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New Growth Charts for Down Syndrome a Tall Order

Published on November 11, 2015 in Cornerstone Blog · Last updated 2 months 2 weeks ago


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Pediatricians have long known that children with Down syndrome grow differently than typical children, but the last growth charts for children with Down syndrome were developed almost 30 years ago. Since that time, clinical care for children with Down syndrome, especially early in life, has changed enormously, and their life expectancy has increased from 35 years in 1985 to 53 years in 2007.

It was clear to researchers at The Children’s Hospital of Philadelphia and the Centers for Disease Control (CDC) that the growth charts available for children with Down syndrome no longer measured up.

In 2009, they launched the Down Syndrome Growing Up Study (DSGS), funded by a four-year, $1.2 million grant from the CDC. The goal was to gather information about contemporary growth patterns of children with Down syndrome so that pediatricians and parents could see where a child’s height and weight stood relative to their genetic potential.

Using highly trained people to do the growth measurements, the study team led by Babette Zemel, PhD, director of the Nutrition and Growth Laboratory at CHOP, followed 637 participants, up to age 20, from January 2010 to July 2013. About 80 percent of the participants were recruited from the Trisomy 21 Program at CHOP and from community locations in the greater Philadelphia area.

“The families and the kids were so enthusiastic and appreciative that we were doing this project,” Dr. Zemel said. “They knew that there was a problem with the growth charts for children with Down Syndrome, and they really wanted to be a part of fixing it. The Trisomy 21 Program, led by Mary Pipan, MD, was superb to work with. ”

While checking a child’s height and weight may seem like an ordinary task, asking hundreds of children with Down syndrome to take their shoes off is far from routine. Down syndrome, a multisystem genetic disorder resulting from an extra copy of chromosome 21, occurs in about one in 700 U.S. births. Medical complications that accompany the condition affect every aspect of children’s daily lives, including eating, sleeping, hearing, talking, moving, and learning.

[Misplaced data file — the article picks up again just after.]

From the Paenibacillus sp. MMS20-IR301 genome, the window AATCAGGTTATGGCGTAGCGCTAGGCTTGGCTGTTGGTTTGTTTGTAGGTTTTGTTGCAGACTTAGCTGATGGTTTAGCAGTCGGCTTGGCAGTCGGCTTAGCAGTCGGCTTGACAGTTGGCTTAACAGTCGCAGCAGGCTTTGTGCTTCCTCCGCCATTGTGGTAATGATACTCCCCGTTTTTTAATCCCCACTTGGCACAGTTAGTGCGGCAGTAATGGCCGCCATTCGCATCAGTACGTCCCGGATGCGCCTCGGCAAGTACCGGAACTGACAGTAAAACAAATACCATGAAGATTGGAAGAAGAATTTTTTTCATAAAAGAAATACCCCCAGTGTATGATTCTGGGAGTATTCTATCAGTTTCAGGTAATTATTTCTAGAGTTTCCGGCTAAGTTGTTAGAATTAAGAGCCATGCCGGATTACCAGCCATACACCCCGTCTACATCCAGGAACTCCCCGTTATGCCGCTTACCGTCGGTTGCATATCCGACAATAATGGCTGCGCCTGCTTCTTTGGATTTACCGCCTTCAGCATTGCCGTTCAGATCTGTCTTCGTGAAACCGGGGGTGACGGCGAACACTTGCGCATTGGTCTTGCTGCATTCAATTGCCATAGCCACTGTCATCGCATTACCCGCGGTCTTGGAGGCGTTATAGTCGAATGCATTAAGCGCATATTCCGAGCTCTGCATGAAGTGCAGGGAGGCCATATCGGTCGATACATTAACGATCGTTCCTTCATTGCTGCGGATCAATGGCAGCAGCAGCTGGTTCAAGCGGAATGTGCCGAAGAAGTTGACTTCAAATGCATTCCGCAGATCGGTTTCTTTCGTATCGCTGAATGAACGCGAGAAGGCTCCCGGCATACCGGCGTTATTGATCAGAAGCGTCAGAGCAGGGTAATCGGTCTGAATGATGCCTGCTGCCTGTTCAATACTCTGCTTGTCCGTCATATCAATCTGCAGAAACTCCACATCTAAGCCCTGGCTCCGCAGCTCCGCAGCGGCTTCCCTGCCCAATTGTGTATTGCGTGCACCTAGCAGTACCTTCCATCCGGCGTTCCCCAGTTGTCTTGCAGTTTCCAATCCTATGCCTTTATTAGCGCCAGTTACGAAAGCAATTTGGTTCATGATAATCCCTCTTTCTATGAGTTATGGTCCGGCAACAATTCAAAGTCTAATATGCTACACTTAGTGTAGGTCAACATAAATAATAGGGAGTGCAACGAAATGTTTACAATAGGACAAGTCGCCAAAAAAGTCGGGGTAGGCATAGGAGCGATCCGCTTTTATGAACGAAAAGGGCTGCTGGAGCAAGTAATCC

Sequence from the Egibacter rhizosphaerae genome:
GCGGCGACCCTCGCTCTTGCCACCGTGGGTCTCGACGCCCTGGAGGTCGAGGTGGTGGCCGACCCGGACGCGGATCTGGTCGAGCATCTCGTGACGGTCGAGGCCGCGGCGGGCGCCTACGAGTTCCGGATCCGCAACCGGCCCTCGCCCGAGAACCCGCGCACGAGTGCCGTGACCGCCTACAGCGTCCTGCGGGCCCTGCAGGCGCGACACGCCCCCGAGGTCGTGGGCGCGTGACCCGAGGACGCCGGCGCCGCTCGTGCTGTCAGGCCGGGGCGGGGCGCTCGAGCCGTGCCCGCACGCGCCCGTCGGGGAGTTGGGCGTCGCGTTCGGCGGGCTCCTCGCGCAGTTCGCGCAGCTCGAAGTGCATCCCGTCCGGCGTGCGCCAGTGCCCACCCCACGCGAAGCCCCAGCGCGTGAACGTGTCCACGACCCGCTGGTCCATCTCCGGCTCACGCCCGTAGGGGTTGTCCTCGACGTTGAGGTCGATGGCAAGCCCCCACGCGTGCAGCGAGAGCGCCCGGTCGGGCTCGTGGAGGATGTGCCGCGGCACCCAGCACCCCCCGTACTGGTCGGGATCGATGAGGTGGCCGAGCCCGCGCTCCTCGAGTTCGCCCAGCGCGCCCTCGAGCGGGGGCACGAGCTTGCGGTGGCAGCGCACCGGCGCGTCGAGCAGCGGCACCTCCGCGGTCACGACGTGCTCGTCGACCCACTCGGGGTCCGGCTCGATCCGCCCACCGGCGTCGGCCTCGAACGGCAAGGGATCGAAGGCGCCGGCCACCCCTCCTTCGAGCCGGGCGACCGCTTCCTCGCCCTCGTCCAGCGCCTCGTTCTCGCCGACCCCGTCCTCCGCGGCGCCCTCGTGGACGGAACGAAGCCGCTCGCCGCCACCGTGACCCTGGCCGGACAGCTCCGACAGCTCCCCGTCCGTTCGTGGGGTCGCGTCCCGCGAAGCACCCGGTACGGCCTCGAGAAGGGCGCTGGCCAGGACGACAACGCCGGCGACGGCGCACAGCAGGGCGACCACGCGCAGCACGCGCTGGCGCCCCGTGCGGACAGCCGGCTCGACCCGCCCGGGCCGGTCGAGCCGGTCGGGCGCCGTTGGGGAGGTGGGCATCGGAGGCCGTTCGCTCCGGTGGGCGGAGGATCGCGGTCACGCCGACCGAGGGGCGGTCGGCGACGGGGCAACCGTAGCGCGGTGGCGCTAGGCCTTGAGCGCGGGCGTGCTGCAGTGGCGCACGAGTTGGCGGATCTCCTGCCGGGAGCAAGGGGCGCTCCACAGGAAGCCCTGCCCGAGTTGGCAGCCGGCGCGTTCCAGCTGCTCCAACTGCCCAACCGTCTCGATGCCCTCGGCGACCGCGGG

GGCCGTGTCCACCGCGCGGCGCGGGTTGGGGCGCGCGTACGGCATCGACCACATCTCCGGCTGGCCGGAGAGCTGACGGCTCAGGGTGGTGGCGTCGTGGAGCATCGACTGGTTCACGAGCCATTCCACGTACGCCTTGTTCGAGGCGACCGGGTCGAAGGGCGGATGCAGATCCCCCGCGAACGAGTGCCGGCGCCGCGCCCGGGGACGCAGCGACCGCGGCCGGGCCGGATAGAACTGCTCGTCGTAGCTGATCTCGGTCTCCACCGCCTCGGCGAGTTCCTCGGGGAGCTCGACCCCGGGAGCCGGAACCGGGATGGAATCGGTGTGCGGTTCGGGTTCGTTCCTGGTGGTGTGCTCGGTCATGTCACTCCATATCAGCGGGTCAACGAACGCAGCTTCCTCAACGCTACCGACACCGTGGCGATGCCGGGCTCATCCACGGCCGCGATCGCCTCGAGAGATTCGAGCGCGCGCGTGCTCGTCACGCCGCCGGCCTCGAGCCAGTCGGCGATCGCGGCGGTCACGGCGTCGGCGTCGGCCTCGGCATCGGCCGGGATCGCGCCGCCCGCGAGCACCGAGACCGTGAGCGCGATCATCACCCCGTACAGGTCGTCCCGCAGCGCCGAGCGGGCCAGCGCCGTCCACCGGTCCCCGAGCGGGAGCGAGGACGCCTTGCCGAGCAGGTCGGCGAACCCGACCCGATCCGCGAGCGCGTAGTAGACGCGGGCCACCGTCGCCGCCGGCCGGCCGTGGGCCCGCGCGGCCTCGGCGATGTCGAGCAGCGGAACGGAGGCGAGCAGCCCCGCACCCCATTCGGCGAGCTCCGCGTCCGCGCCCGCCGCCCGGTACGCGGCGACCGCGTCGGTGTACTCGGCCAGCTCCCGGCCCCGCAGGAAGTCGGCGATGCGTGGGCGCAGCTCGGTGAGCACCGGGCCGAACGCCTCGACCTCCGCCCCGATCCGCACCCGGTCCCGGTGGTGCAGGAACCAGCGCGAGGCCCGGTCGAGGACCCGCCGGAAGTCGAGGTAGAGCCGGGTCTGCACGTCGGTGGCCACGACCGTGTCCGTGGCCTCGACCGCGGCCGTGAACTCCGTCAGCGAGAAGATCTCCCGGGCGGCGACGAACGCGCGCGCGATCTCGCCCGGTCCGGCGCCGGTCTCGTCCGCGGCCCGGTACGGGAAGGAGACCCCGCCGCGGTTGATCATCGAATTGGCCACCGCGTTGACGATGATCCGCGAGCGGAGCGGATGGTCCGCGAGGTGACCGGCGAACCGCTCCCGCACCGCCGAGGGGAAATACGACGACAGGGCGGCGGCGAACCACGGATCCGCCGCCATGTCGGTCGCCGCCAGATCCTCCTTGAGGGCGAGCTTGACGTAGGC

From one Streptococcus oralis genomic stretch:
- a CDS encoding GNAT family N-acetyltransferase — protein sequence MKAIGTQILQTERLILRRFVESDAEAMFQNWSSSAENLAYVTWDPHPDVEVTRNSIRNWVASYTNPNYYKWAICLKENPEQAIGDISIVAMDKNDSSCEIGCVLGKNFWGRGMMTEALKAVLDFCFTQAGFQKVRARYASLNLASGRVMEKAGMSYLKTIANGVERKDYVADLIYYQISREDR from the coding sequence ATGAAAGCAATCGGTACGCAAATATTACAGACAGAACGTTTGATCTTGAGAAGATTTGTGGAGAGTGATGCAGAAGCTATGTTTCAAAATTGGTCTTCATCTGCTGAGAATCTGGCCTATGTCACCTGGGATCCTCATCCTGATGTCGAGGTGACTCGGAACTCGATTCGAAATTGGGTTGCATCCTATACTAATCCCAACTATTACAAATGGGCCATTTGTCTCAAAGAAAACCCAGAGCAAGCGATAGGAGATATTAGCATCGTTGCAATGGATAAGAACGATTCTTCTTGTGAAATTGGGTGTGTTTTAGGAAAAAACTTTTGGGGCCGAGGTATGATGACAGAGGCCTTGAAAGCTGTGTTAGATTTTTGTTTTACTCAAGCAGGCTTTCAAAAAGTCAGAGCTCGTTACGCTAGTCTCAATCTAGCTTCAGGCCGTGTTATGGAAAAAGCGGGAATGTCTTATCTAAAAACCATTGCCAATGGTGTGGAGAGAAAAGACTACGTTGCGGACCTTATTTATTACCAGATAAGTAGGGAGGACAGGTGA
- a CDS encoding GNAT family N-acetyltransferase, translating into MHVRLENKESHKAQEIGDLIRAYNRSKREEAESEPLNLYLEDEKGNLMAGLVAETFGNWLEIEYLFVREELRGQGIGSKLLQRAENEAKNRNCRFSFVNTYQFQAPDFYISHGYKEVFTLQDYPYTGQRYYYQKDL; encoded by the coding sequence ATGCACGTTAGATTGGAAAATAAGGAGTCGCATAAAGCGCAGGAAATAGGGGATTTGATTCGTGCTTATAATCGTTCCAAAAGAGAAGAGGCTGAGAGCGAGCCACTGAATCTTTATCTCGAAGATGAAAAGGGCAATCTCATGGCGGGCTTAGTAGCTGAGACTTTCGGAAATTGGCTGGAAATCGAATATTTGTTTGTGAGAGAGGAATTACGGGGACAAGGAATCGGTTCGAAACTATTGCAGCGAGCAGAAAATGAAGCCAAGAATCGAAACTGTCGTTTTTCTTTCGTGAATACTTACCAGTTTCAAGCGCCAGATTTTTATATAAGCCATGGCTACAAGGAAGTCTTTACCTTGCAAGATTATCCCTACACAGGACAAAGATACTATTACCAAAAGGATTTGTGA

“Rather than using growth measurements that were acquired in the clinic, which are sometimes done under hurried circumstances, we were able to do it in a research setting so that we could take our time and make sure the children were comfortable and got used to the idea,” Dr. Zemel said. “We had a picture book to show and explain to them how we would take growth measurements so that they could anticipate what we were going to do. We had good participation and very accurate measurements.”

Results from the study appeared online Oct. 26 in Pediatrics. Dr. Zemel’s co-authors were Dr. Pipan, Virginia A. Stallings, MD; Waynitra Hall, MS; Kim Schadt, MSN; all from CHOP; and David S. Freedman, PhD, and Phoebe Thorpe, MD, MPH, both of the CDC.

One of the major study findings is that infants with Down syndrome are growing much better than they were several decades ago. Children under age 3 showed marked improvements in weight gain compared to the 1988 U.S. growth charts for children with Down syndrome. Improvements in height, reflecting taller stature, occurred mainly in males aged 2 to 20, relative to the earlier charts. In general, the DSGS charts were consistent with charts from children with Down syndrome in the United Kingdome, published in 2002.

The DSGS team also created the first-ever body mass index (BMI) charts for children with Down syndrome. The researchers noted that the charts do not represent an ideal distribution of BMI, but only describe BMI distribution among their study participants. They added that further investigations should determine how to use the BMI charts to screen patients for excess body fat and associated health symptoms.

While clinicians and researchers realize that obesity is a problem for children with Down syndrome, especially as they move into their teenage years and beyond, an interesting finding from the study that Dr. Zemel pointed out is that the weight charts for children with Down syndrome did not change much over the past few decades.

“This is quite surprising, given that for the rest of the U.S. population, there has been an increase in the prevalence of obesity,” said Dr. Zemel, who also is on the faculty of the Perelman School of Medicine at the University of Pennsylvania.

Another research project led by Andrea Kelly, MD, at CHOP and Sheela Magge, MD, MSCE, at Children’s National Medical Center is focusing on any health consequences of excess weight in teens with Down syndrome. They will determine if being overweight or obese carries the same cardiometabolic risks as it does for typical children, and they also will assess study participants’ body image and quality of life.